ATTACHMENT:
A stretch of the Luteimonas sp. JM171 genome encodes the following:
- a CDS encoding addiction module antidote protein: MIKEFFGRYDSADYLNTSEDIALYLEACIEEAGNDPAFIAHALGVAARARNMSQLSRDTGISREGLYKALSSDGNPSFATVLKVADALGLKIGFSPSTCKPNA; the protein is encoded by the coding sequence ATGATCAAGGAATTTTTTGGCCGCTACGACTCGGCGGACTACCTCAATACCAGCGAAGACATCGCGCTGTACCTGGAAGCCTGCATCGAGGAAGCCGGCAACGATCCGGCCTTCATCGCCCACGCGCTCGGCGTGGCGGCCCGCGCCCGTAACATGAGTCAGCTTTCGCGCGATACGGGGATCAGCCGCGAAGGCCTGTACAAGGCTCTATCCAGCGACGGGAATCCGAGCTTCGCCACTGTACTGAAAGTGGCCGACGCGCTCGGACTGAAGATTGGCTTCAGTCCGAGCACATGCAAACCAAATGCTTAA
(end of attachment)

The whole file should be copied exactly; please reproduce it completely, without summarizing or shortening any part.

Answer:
A stretch of the Luteimonas sp. JM171 genome encodes the following:
- a CDS encoding addiction module antidote protein: MIKEFFGRYDSADYLNTSEDIALYLEACIEEAGNDPAFIAHALGVAARARNMSQLSRDTGISREGLYKALSSDGNPSFATVLKVADALGLKIGFSPSTCKPNA; the protein is encoded by the coding sequence ATGATCAAGGAATTTTTTGGCCGCTACGACTCGGCGGACTACCTCAATACCAGCGAAGACATCGCGCTGTACCTGGAAGCCTGCATCGAGGAAGCCGGCAACGATCCGGCCTTCATCGCCCACGCGCTCGGCGTGGCGGCCCGCGCCCGTAACATGAGTCAGCTTTCGCGCGATACGGGGATCAGCCGCGAAGGCCTGTACAAGGCTCTATCCAGCGACGGGAATCCGAGCTTCGCCACTGTACTGAAAGTGGCCGACGCGCTCGGACTGAAGATTGGCTTCAGTCCGAGCACATGCAAACCAAATGCTTAA